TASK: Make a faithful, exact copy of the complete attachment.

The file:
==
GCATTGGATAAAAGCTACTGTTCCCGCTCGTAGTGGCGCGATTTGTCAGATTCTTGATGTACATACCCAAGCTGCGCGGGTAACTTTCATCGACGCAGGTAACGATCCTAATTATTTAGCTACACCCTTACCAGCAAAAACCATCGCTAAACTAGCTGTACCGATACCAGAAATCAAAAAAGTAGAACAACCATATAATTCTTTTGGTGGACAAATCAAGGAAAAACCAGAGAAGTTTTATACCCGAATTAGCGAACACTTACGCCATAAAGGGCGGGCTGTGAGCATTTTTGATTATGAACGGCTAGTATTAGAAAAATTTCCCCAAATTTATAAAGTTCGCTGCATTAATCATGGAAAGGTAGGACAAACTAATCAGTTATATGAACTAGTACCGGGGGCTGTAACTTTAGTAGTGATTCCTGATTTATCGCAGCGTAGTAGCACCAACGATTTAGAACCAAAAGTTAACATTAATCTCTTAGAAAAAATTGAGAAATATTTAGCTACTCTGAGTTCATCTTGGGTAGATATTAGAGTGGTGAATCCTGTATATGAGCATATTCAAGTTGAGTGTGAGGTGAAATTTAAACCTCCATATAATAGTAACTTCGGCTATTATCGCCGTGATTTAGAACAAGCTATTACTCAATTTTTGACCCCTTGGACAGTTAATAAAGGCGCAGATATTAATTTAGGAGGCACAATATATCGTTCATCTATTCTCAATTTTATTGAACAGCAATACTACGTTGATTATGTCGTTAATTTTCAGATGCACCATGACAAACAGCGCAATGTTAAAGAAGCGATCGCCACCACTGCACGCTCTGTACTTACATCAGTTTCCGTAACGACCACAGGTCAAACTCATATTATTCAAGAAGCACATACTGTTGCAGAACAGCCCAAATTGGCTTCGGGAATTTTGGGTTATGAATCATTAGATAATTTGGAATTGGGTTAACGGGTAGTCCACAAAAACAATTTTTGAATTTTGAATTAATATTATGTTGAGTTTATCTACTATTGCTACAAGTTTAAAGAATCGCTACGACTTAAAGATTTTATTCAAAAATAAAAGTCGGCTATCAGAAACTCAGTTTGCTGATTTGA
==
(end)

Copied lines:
GCATTGGATAAAAGCTACTGTTCCCGCTCGTAGTGGCGCGATTTGTCAGATTCTTGATGTACATACCCAAGCTGCGCGGGTAACTTTCATCGACGCAGGTAACGATCCTAATTATTTAGCTACACCCTTACCAGCAAAAACCATCGCTAAACTAGCTGTACCGATACCAGAAATCAAAAAAGTAGAACAACCATATAATTCTTTTGGTGGACAAATCAAGGAAAAACCAGAGAAGTTTTATACCCGAATTAGCGAACACTTACGCCATAAAGGGCGGGCTGTGAGCATTTTTGATTATGAACGGCTAGTATTAGAAAAATTTCCCCAAATTTATAAAGTTCGCTGCATTAATCATGGAAAGGTAGGACAAACTAATCAGTTATATGAACTAGTACCGGGGGCTGTAACTTTAGTAGTGATTCCTGATTTATCGCAGCGTAGTAGCACCAACGATTTAGAACCAAAAGTTAACATTAATCTCTTAGAAAAAATTGAGAAATATTTAGCTACTCTGAGTTCATCTTGGGTAGATATTAGAGTGGTGAATCCTGTATATGAGCATATTCAAGTTGAGTGTGAGGTGAAATTTAAACCTCCATATAATAGTAACTTCGGCTATTATCGCCGTGATTTAGAACAAGCTATTACTCAATTTTTGACCCCTTGGACAGTTAATAAAGGCGCAGATATTAATTTAGGAGGCACAATATATCGTTCATCTATTCTCAATTTTATTGAACAGCAATACTACGTTGATTATGTCGTTAATTTTCAGATGCACCATGACAAACAGCGCAATGTTAAAGAAGCGATCGCCACCACTGCACGCTCTGTACTTACATCAGTTTCCGTAACGACCACAGGTCAAACTCATATTATTCAAGAAGCACATACTGTTGCAGAACAGCCCAAATTGGCTTCGGGAATTTTGGGTTATGAATCATTAGATAATTTGGAATTGGGTTAACGGGTAGTCCACAAAAACAATTTTTGAATTTTGAATTAATATTATGTTGAGTTTATCTACTATTGCTACAAGTTTAAAGAATCGCTACGACTTAAAGATTTTATTCAAAAATAAAAGTCGGCTATCAGAAACTCAGTTTGCTGATTTGA